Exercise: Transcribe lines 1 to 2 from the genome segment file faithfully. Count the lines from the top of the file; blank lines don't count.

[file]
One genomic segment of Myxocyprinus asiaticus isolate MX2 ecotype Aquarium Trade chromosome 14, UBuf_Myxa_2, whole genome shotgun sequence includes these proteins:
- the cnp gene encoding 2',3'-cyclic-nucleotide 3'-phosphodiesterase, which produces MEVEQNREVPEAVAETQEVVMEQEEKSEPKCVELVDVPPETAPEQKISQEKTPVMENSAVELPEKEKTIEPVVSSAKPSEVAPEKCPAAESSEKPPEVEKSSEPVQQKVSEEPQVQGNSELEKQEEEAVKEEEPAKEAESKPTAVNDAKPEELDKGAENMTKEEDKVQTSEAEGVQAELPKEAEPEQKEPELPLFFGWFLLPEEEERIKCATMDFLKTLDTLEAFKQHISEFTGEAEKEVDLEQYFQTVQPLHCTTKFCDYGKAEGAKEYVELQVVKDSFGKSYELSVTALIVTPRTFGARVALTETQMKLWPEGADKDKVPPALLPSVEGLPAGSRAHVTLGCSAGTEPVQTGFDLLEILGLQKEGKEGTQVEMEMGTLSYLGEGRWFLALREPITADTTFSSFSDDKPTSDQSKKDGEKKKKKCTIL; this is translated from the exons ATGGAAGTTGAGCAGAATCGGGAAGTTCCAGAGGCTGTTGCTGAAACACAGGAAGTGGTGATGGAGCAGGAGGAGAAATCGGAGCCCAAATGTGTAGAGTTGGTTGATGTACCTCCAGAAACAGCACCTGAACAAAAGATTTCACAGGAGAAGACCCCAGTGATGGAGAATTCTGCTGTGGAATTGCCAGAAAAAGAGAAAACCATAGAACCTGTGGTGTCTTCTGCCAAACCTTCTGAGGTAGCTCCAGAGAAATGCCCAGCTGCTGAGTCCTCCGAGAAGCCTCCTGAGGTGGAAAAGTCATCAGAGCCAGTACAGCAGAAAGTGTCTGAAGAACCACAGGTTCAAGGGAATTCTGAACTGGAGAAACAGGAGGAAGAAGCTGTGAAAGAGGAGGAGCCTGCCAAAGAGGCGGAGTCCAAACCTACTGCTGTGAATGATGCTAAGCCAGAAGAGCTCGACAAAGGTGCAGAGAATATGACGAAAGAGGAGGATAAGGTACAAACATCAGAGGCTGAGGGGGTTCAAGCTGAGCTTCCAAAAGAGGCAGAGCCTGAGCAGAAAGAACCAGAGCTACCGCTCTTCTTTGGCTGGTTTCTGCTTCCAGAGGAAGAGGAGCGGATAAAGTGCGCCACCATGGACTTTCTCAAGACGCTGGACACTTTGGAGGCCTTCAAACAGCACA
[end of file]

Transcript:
One genomic segment of Myxocyprinus asiaticus isolate MX2 ecotype Aquarium Trade chromosome 14, UBuf_Myxa_2, whole genome shotgun sequence includes these proteins:
- the cnp gene encoding 2',3'-cyclic-nucleotide 3'-phosphodiesterase, which produces MEVEQNREVPEAVAETQEVVMEQEEKSEPKCVELVDVPPETAPEQKISQEKTPVMENSAVELPEKEKTIEPVVSSAKPSEVAPEKCPAAESSEKPPEVEKSSEPVQQKVSEEPQVQGNSELEKQEEEAVKEEEPAKEAESKPTAVNDAKPEELDKGAENMTKEEDKVQTSEAEGVQAELPKEAEPEQKEPELPLFFGWFLLPEEEERIKCATMDFLKTLDTLEAFKQHISEFTGEAEKEVDLEQYFQTVQPLHCTTKFCDYGKAEGAKEYVELQVVKDSFGKSYELSVTALIVTPRTFGARVALTETQMKLWPEGADKDKVPPALLPSVEGLPAGSRAHVTLGCSAGTEPVQTGFDLLEILGLQKEGKEGTQVEMEMGTLSYLGEGRWFLALREPITADTTFSSFSDDKPTSDQSKKDGEKKKKKCTIL; this is translated from the exons ATGGAAGTTGAGCAGAATCGGGAAGTTCCAGAGGCTGTTGCTGAAACACAGGAAGTGGTGATGGAGCAGGAGGAGAAATCGGAGCCCAAATGTGTAGAGTTGGTTGATGTACCTCCAGAAACAGCACCTGAACAAAAGATTTCACAGGAGAAGACCCCAGTGATGGAGAATTCTGCTGTGGAATTGCCAGAAAAAGAGAAAACCATAGAACCTGTGGTGTCTTCTGCCAAACCTTCTGAGGTAGCTCCAGAGAAATGCCCAGCTGCTGAGTCCTCCGAGAAGCCTCCTGAGGTGGAAAAGTCATCAGAGCCAGTACAGCAGAAAGTGTCTGAAGAACCACAGGTTCAAGGGAATTCTGAACTGGAGAAACAGGAGGAAGAAGCTGTGAAAGAGGAGGAGCCTGCCAAAGAGGCGGAGTCCAAACCTACTGCTGTGAATGATGCTAAGCCAGAAGAGCTCGACAAAGGTGCAGAGAATATGACGAAAGAGGAGGATAAGGTACAAACATCAGAGGCTGAGGGGGTTCAAGCTGAGCTTCCAAAAGAGGCAGAGCCTGAGCAGAAAGAACCAGAGCTACCGCTCTTCTTTGGCTGGTTTCTGCTTCCAGAGGAAGAGGAGCGGATAAAGTGCGCCACCATGGACTTTCTCAAGACGCTGGACACTTTGGAGGCCTTCAAACAGCACA